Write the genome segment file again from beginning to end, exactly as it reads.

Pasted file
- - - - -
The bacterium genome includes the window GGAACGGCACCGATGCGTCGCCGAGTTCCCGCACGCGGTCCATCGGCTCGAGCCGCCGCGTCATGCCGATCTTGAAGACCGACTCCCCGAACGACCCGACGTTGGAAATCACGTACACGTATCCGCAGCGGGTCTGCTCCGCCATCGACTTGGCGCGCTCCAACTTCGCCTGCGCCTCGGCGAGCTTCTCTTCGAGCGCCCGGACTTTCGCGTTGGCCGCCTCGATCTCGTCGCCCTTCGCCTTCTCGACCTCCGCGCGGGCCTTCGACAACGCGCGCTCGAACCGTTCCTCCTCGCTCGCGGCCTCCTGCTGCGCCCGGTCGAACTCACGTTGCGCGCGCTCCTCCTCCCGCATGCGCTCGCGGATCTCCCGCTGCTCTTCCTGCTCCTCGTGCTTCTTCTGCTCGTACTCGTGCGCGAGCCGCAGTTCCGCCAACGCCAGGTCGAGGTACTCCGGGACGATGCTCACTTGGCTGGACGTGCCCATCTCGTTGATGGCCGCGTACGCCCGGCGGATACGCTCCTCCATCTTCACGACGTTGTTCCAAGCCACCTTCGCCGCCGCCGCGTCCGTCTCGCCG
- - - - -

The bacterium genome includes the window GGAACGGCACCGATGCGTCGCCGAGTTCCCGCACGCGGTCCATCGGCTCGAGCCGCCGCGTCATGCCGATCTTGAAGACCGACTCCCCGAACGACCCGACGTTGGAAATCACGTACACGTATCCGCAGCGGGTCTGCTCCGCCATCGACTTGGCGCGCTCCAACTTCGCCTGCGCCTCGGCGAGCTTCTCTTCGAGCGCCCGGACTTTCGCGTTGGCCGCCTCGATCTCGTCGCCCTTCGCCTTCTCGACCTCCGCGCGGGCCTTCGACAACGCGCGCTCGAACCGTTCCTCCTCGCTCGCGGCCTCCTGCTGCGCCCGGTCGAACTCACGTTGCGCGCGCTCCTCCTCCCGCATGCGCTCGCGGATCTCCCGCTGCTCTTCCTGCTCCTCGTGCTTCTTCTGCTCGTACTCGTGCGCGAGCCGCAGTTCCGCCAACGCCAGGTCGAGGTACTCCGGGACGATGCTCACTTGGCTGGACGTGCCCATCTCGTTGATGGCCGCGTACGCCCGGCGGATACGCTCCTCCATCTTCACGACGTTGTTCCAAGCCACCTTCGCCGCCGCCGCGTCCGTCTCGCCG